The United States Supreme Court affirmed the ruling to return the Africans who had been on the Amistad to their home land on March 9th 1841.
The United States v. Libellants and Claimant of the Schooner Amistad was an important suit regarding freedom and slavery. The schooner the Amistad was somewhere along the coast of Cuba carrying a cargo of Africans from Sierra Leone who had been sold into slavery. The Africans escaped their bonds and took over the ship on July 1st 1839, killing the ship’s captain and cook. The Africans then made the remaining crew return them to Africa, but the crew instead sailed north during the night. The Amistad was taken into custody on August 24th 1839 by the United States Revenue Cutter Service ship the USS Washington near Long Island, New York.
The court cases which followed through to the Supreme Court help fuel the abolitionist movement. The Federal District Court found in 1840 that the Africans had been transported in violation of laws and treaties. It was ruled that the Africans were free men and had a right to fight and escape from their illegal confinement. Under sectional and international pressure United States President Martin Van Buren had this ruling appealed to the United States Supreme Court.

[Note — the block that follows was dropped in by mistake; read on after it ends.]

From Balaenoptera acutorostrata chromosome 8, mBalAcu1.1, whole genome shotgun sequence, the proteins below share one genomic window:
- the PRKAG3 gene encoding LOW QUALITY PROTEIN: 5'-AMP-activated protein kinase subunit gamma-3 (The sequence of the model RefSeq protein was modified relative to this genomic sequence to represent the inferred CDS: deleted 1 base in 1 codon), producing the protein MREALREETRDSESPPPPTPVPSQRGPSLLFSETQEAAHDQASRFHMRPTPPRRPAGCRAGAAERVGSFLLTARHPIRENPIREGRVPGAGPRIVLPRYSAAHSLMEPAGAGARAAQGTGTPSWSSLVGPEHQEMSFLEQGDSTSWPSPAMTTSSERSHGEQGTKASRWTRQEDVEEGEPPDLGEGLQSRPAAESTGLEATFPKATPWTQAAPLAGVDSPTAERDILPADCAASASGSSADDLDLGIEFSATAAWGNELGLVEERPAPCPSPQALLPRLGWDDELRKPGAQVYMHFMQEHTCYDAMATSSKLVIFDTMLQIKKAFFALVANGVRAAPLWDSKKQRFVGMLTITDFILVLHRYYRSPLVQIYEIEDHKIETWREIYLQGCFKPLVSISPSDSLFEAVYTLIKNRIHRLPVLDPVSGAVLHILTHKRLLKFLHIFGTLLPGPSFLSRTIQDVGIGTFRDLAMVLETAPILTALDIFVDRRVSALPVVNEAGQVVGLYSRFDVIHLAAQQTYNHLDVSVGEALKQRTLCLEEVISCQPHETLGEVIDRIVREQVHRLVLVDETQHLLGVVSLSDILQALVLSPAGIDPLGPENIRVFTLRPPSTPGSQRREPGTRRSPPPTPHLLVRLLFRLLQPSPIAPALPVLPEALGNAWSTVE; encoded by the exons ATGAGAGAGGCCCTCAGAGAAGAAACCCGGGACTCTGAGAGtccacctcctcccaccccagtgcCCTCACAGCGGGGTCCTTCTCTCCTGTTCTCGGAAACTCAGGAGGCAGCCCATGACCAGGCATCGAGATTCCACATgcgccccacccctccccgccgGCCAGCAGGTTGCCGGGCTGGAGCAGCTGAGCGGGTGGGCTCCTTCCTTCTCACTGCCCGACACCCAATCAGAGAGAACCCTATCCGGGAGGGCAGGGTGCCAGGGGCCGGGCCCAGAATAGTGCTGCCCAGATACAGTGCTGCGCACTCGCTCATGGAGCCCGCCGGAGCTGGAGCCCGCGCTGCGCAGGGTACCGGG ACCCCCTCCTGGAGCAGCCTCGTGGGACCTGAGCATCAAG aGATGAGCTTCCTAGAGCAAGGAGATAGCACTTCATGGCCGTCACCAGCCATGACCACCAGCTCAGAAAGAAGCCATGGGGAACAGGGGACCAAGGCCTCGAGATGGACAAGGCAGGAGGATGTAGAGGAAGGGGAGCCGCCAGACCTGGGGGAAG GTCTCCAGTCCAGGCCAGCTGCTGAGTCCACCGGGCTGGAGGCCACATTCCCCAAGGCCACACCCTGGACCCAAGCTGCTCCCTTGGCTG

The Supreme Court affirmed the lower court’s ruling on March 9th 1841, and ruled the Africans from the Amistad should be returned to their homeland. Supporters of the Africans found them housing in Farmington, Connecticut and raised funds for the African and some missionaries to travel back to Africa.
If you are interested in reading more on this topic, check Amistad: The Federal Courts and the Challenge to Slavery